The Positive Vision of America We Need

If there is a common lesson of American life it is that you should never have to hold back from your desires. You want it? Buy it or take it. Borrow the money, hire a lawyer, talk to the manager. Democrats are asking themselves, and America as a whole, to adopt sober plans and do things that benefit more people for a longer period of time. Stay home and wear masks to prevent the spread of disease and death. Use less and pollute less to make the planet habitable for the next generation and to prevent poverty and collapse around the world. Uplift people of all types to create a world where everyone is safe from fear and abuse, even if that comes at the cost of slower personal opportunity and more complicated communities, work conditions, and interpersonal expectations. Create economic opportunity and voice for anyone who wants it, even if that comes at the cost of higher commodity prices, less free shit handed out, and reduced income on retirement investment accounts.

It’s such an easy sell to take the other side of all of those issues. Don’t worry! It’s other people’s problem. Work hard. Get paid. Screw the rest of those losers. You don’t need a more just society, because when you’re rich you’ll be taken care of. Climate change only hurts poor people in other places. You’re straight and white and deserve what you’ve worked for. If you’re not white, just work hard and you’ll be brought in anyway. These arguments almost sell themselves.

Even in the face of an easy argument, Americans are better than this. The commentariat paid for by the corporate marketing machine will tell you that the country is evenly divided. This is not what the numbers show. Democratic presidential candidates have won the most American votes in seven of the last eight national elections. We are a liberal country with a violent, immoral, entrenched right-wing power structure.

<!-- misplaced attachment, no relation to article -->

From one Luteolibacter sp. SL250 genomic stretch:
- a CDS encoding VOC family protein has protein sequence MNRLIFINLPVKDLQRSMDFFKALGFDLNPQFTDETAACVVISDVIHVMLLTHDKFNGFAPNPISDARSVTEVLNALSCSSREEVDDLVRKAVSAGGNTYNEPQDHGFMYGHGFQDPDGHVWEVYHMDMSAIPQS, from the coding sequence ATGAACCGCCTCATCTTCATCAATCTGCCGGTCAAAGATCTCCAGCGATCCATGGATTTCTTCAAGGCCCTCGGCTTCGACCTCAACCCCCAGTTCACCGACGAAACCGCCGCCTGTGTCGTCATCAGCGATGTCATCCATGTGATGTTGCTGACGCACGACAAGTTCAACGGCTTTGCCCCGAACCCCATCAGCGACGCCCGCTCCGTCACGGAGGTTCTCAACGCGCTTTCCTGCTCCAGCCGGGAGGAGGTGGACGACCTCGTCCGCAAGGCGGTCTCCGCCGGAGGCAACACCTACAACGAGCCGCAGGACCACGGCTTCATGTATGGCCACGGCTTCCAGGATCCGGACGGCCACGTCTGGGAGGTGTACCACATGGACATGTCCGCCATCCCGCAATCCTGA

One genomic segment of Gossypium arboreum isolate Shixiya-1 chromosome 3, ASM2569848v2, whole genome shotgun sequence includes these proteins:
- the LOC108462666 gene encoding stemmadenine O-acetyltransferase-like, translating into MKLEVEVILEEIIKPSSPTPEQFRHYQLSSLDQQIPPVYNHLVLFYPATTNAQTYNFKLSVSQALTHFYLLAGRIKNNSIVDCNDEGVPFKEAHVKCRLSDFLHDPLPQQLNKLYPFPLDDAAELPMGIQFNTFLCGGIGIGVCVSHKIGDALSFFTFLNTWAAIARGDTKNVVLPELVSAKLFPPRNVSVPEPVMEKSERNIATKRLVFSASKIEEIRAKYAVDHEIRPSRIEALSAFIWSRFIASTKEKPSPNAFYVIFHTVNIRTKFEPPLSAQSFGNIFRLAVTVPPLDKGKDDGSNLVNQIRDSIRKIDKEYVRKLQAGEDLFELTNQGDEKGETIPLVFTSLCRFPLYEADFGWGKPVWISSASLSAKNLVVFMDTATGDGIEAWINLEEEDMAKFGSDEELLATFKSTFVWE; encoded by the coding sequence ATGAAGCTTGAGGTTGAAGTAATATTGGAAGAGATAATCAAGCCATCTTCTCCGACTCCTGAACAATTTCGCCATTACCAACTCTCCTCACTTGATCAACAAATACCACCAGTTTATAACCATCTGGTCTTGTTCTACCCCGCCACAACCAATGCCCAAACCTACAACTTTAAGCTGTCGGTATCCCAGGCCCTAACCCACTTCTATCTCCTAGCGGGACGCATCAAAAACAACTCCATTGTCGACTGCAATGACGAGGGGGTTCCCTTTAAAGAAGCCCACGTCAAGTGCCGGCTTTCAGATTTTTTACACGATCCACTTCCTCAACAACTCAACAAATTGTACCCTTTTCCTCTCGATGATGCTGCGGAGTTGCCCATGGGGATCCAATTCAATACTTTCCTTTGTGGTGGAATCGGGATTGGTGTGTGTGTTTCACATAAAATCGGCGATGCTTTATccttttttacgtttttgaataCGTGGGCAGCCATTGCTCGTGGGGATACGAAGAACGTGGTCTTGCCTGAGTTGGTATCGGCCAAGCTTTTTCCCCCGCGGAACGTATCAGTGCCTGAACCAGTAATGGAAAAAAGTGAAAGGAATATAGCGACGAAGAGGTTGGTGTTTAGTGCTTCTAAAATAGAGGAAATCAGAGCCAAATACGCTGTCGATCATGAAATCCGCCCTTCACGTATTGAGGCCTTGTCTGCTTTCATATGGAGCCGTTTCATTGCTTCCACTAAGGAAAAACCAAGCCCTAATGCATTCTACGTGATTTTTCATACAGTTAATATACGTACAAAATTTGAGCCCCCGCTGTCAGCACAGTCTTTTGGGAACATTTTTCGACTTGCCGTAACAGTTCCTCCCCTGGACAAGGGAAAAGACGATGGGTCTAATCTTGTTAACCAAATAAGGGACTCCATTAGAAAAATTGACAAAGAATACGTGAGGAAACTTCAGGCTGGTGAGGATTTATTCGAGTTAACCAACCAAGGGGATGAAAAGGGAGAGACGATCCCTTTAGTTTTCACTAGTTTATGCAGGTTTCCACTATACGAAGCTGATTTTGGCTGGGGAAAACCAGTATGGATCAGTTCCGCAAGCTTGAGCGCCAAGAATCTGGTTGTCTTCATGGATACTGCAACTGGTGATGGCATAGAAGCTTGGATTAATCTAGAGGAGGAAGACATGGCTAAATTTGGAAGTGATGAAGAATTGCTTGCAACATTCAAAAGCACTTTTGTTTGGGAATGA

The corporate media likes to perpetuate the myths of division. They get ratings and revenue from stress and drama.

Huge infusions of money from divisive races. Jeff Zucker at CNN was reviled by Trump, but also was responsible for promoting him and profiting from him. There was a landslide this year of small donor contribution to political change which is phenomenal and inspiring, but also serves to pad the bottom lines of the television networks that at best refuse to report on the truth of our positions, and at worst, like Sinclair Media, actively propagandize against us.

These outlets cover “both sides” by “fairly” airing entire Trump rallies without edits, while complaining that Joe Biden hasn’t clearly articulated his agenda. They define our issues by emphasis on the conflict rather than the consensus. Discussion of fairness, health, opportunity, and safety are covered instead as protest, racism, identity politics. The consensus on universal access to health care is covered as a fight over how federalized the proposed solution should be. When 60 minutes interviews the presidential candidates, Lesley Stahl spends her time with Donald Trump asking him hard questions about whether the obviously false things he says are true, but then spends her time with Joe Biden asking him if the obviously false things Donald Trump says about him are true. When the most Americans ever vote for Joe Biden for President, it is covered as a 50-50 split which perpetuates the false legitimacy of the American electoral (and congressional and judicial) system of minority rule.

We need to stop allowing our agreements to be defined as division by profit seeking, algorithmically-managed media outlets and understand that there is much that we agree upon. We need to ruthlessly use our opportunities when we are in power to balance the field, knowing that the profits and incentives of promoting division will evaporate when it is no longer possible to buy power by duping the poor and misinformed.

Finally, we need to articulate a vision of prosperity and opportunity that can be achieved through lifting up our whole community. The measure of our efforts cannot only be defined by our willingness to sacrifice for the betterment of all, since it is always too easy to convince to vote for their own selfishness rather than ask them to be generous when their own horizons are shrinking. If we only serve as the party of super-ego, the corrupt will elevate the collective id as the birthright of every American. I do think, however that sobriety can lead to happiness and that recovery is not incarceration. 

It’s hard work, but 75 million of our neighbors just voted for that future, so let’s do the work.